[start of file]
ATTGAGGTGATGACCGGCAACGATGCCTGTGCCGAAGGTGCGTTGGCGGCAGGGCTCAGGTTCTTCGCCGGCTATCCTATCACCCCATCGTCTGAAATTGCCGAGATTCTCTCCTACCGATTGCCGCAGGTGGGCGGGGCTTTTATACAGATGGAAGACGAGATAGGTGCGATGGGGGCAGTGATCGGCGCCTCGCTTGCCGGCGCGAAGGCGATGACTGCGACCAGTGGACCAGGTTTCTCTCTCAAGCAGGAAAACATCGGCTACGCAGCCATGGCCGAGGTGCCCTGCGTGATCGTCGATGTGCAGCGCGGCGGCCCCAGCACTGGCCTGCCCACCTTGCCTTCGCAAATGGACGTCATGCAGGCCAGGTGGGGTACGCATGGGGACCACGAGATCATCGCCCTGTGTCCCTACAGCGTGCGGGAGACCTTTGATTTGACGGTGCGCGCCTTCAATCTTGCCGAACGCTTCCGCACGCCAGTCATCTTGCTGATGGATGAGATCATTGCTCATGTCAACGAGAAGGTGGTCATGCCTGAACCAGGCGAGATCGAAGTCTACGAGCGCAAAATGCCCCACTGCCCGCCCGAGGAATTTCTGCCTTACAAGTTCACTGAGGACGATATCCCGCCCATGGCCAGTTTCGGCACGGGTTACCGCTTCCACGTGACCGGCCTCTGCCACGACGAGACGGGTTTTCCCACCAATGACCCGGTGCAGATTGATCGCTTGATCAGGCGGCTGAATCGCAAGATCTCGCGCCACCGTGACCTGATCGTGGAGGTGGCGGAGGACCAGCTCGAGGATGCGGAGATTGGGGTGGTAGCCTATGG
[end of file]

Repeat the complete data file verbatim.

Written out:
ATTGAGGTGATGACCGGCAACGATGCCTGTGCCGAAGGTGCGTTGGCGGCAGGGCTCAGGTTCTTCGCCGGCTATCCTATCACCCCATCGTCTGAAATTGCCGAGATTCTCTCCTACCGATTGCCGCAGGTGGGCGGGGCTTTTATACAGATGGAAGACGAGATAGGTGCGATGGGGGCAGTGATCGGCGCCTCGCTTGCCGGCGCGAAGGCGATGACTGCGACCAGTGGACCAGGTTTCTCTCTCAAGCAGGAAAACATCGGCTACGCAGCCATGGCCGAGGTGCCCTGCGTGATCGTCGATGTGCAGCGCGGCGGCCCCAGCACTGGCCTGCCCACCTTGCCTTCGCAAATGGACGTCATGCAGGCCAGGTGGGGTACGCATGGGGACCACGAGATCATCGCCCTGTGTCCCTACAGCGTGCGGGAGACCTTTGATTTGACGGTGCGCGCCTTCAATCTTGCCGAACGCTTCCGCACGCCAGTCATCTTGCTGATGGATGAGATCATTGCTCATGTCAACGAGAAGGTGGTCATGCCTGAACCAGGCGAGATCGAAGTCTACGAGCGCAAAATGCCCCACTGCCCGCCCGAGGAATTTCTGCCTTACAAGTTCACTGAGGACGATATCCCGCCCATGGCCAGTTTCGGCACGGGTTACCGCTTCCACGTGACCGGCCTCTGCCACGACGAGACGGGTTTTCCCACCAATGACCCGGTGCAGATTGATCGCTTGATCAGGCGGCTGAATCGCAAGATCTCGCGCCACCGTGACCTGATCGTGGAGGTGGCGGAGGACCAGCTCGAGGATGCGGAGATTGGGGTGGTAGCCTATGG